Page 28 - Packaging News Magazine Mar-Apr 2021
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TRACK & TRACE | | March-April 2021
 Smart packaging builds trust and
                                                                          On-pack track and trace technology in the form of smart labels is being embraced by Australasia’s meat producers as a tool to deliver supply chain transparency, product authentication, proof of provenance, consumer engagement, and now, COVID-19 clearance. Lindy Hughson reports.
authenticator though, it also enables the ‘clean green’ story to be told by Aussie farmers to consumers, helping to strengthen regional branding and win new markets,” Mackenzie says.
“We invested in this system because it’s user-friendly, effective and inexpensive – it works for farm- ers and distributors alike,” Mackenzie adds. “Backed by this technology, we have cemented our reputation as an innovative company, committed to Australian production and excited about the future.”
It is not only Macka’s giving the Aglive system the nod. An indepen- dent review by McKinna, published by Meat and Livestock Australia in 2020, found: “The Aglive solution interfaces with many existing meat industry sys- tems, reducing the need to invest in additional systems, training or tech- nology costs... The technology does have the potential to greatly reduce the incidence of product fraud.”
Aglive says its consumer and sup- ply chain apps can be integrated with artificial intelligence (AI) to analyse the data captured and stored, and then used to unlock deeper insights and boost productivity for the producer.
According to Aglive managing director and co-founder Paul Ryan,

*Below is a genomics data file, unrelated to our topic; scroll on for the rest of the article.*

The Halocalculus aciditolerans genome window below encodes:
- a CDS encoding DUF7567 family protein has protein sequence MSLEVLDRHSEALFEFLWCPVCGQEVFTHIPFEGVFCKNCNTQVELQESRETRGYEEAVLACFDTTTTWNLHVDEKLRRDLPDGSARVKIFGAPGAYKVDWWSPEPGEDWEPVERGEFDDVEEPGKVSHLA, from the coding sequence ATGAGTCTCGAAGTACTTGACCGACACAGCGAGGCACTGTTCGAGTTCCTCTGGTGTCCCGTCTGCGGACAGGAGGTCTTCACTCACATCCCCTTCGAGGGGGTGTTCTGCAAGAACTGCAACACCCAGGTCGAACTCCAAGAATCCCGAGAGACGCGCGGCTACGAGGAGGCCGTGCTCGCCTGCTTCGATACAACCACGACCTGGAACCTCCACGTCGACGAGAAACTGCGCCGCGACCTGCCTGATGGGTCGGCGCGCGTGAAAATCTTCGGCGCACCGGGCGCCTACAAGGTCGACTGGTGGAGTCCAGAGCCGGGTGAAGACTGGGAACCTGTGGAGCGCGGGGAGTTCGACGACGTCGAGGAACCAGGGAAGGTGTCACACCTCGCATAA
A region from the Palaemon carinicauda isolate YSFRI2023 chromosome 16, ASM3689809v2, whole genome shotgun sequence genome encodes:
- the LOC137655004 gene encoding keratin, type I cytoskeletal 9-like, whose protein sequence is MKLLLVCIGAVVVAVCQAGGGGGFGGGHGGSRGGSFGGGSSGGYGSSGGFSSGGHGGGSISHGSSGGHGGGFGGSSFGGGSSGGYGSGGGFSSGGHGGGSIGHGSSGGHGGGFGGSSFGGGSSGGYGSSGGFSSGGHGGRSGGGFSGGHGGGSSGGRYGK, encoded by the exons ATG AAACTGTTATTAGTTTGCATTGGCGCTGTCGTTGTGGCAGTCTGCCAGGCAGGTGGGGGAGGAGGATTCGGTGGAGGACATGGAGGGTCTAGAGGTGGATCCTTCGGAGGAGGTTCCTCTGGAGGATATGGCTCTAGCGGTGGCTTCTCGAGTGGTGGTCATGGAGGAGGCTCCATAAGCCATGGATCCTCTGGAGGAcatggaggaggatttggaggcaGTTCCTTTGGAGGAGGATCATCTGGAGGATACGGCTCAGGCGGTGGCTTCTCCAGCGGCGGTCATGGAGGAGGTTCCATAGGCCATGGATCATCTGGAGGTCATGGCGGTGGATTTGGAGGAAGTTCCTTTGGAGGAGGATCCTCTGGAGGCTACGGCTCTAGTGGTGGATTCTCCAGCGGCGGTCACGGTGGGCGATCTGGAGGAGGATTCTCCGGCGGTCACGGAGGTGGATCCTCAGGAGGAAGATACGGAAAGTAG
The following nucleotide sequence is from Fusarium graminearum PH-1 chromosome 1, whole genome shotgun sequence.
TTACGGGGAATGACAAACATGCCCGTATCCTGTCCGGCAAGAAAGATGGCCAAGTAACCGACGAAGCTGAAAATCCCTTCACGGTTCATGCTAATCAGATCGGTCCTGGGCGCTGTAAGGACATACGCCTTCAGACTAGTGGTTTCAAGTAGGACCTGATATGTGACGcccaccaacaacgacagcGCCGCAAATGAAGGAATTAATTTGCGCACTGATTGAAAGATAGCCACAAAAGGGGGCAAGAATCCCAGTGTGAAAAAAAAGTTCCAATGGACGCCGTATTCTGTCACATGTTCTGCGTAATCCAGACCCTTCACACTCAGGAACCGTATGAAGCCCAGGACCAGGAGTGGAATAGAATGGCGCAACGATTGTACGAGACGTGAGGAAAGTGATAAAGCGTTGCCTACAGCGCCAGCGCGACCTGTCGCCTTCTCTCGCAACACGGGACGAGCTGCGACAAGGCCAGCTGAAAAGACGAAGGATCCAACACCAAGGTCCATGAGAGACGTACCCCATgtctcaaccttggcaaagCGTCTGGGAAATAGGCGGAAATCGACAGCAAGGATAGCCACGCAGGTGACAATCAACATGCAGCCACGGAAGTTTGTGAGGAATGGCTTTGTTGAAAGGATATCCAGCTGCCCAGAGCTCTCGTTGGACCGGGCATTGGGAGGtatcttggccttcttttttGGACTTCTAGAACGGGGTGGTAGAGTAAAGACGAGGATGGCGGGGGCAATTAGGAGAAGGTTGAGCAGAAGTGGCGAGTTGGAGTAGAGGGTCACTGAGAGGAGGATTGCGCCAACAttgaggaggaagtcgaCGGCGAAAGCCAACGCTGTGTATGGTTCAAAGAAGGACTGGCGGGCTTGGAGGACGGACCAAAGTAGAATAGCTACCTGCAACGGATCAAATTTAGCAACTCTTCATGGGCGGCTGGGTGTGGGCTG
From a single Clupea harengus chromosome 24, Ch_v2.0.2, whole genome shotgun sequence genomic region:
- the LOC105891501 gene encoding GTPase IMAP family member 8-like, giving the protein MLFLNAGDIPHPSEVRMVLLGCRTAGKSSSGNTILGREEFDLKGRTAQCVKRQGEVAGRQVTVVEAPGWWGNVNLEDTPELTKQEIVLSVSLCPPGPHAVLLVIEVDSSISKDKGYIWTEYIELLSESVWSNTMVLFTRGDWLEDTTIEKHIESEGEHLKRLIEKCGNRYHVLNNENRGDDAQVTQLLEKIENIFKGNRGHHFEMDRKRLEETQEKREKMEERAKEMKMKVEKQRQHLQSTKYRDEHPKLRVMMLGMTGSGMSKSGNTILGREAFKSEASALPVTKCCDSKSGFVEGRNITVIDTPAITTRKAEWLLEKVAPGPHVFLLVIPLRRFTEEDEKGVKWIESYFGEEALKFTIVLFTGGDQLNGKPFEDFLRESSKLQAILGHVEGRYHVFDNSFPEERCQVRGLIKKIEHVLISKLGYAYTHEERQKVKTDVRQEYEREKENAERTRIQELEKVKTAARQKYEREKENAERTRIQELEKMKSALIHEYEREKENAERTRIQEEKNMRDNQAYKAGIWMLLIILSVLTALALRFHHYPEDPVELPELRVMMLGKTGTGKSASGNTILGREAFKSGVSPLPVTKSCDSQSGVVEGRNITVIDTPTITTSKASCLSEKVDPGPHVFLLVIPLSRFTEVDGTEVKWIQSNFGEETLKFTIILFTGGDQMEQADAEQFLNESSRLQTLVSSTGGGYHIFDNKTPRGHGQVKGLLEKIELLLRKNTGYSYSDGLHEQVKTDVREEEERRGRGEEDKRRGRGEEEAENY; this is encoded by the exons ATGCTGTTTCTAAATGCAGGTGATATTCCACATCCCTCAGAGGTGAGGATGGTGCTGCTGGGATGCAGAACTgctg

OUNTERFEITING is often the trigger that gets brand owners inter- ested in track and trace technol- ogy in a bid to establish product authenticity and prove prove- nance, or risk losing market share and hard-won foothold in
Macka’s opted for a blockchain- enabled ‘smart labelling’ platform from Australian company Aglive, which provides digital encrypted end-to-end data verification, elimi- nating the requirement for paper- based systems.
By placing the QR code-style label on a product, it can be tracked every step of the way via a smartphone- based app from the time it is picked up to the moment it arrives at cus- toms overseas.
“The encrypted label can’t be copied, preventing fraud. More than a product
export markets.
A case in point is family-owned
beef producer Macka’s Australian Black Angus Beef, which found itself competing against a fake version of its own product in Asia, being sold at a lower price. This was the catalyst for its quest to find a paddock to plate track and trace solution.
Macka’s managing director Robert Mackenzie tells PKN, “After experi- encing fraud first hand – where our product had been copied five times in the markets we export to in Asia, and we were competing with a fake labelled, inferior version of our prod- uct – we started trials to find a trace- ability platform that would protect our product and brand.”
  Labelling businesses are in a key position to underpin the creation of ethical supply chains.”
— Paul Ryan, Aglive.

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